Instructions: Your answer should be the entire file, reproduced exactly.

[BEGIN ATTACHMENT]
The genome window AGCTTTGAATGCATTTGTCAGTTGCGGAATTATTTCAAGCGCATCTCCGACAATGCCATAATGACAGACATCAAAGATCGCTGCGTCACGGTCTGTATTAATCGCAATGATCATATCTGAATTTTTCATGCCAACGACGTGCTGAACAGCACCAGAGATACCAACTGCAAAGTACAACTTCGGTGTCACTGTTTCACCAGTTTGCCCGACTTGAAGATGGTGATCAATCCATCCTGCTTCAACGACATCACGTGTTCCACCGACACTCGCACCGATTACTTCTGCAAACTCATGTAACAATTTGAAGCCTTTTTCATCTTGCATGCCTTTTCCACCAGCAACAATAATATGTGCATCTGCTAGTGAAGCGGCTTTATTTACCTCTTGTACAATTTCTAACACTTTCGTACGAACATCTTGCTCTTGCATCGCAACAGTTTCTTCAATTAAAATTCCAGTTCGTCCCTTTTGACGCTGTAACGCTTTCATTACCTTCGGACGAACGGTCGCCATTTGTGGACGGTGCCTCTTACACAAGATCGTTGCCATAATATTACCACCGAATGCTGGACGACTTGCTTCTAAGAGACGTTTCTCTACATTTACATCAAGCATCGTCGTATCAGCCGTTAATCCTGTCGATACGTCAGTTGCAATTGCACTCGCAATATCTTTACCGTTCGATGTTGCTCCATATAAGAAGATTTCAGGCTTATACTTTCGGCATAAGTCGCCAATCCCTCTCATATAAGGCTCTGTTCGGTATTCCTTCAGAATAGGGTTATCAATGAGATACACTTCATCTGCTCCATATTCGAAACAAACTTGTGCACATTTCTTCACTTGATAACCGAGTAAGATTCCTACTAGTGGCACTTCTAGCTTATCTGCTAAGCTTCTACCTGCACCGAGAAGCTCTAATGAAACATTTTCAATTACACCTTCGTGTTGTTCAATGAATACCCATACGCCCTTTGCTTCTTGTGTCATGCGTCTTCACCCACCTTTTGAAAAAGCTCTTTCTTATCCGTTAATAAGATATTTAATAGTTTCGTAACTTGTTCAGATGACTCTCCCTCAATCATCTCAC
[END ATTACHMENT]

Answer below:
The genome window AGCTTTGAATGCATTTGTCAGTTGCGGAATTATTTCAAGCGCATCTCCGACAATGCCATAATGACAGACATCAAAGATCGCTGCGTCACGGTCTGTATTAATCGCAATGATCATATCTGAATTTTTCATGCCAACGACGTGCTGAACAGCACCAGAGATACCAACTGCAAAGTACAACTTCGGTGTCACTGTTTCACCAGTTTGCCCGACTTGAAGATGGTGATCAATCCATCCTGCTTCAACGACATCACGTGTTCCACCGACACTCGCACCGATTACTTCTGCAAACTCATGTAACAATTTGAAGCCTTTTTCATCTTGCATGCCTTTTCCACCAGCAACAATAATATGTGCATCTGCTAGTGAAGCGGCTTTATTTACCTCTTGTACAATTTCTAACACTTTCGTACGAACATCTTGCTCTTGCATCGCAACAGTTTCTTCAATTAAAATTCCAGTTCGTCCCTTTTGACGCTGTAACGCTTTCATTACCTTCGGACGAACGGTCGCCATTTGTGGACGGTGCCTCTTACACAAGATCGTTGCCATAATATTACCACCGAATGCTGGACGACTTGCTTCTAAGAGACGTTTCTCTACATTTACATCAAGCATCGTCGTATCAGCCGTTAATCCTGTCGATACGTCAGTTGCAATTGCACTCGCAATATCTTTACCGTTCGATGTTGCTCCATATAAGAAGATTTCAGGCTTATACTTTCGGCATAAGTCGCCAATCCCTCTCATATAAGGCTCTGTTCGGTATTCCTTCAGAATAGGGTTATCAATGAGATACACTTCATCTGCTCCATATTCGAAACAAACTTGTGCACATTTCTTCACTTGATAACCGAGTAAGATTCCTACTAGTGGCACTTCTAGCTTATCTGCTAAGCTTCTACCTGCACCGAGAAGCTCTAATGAAACATTTTCAATTACACCTTCGTGTTGTTCAATGAATACCCATACGCCCTTTGCTTCTTGTGTCATGCGTCTTCACCCACCTTTTGAAAAAGCTCTTTCTTATCCGTTAATAAGATATTTAATAGTTTCGTAACTTGTTCAGATGACTCTCCCTCAATCATCTCAC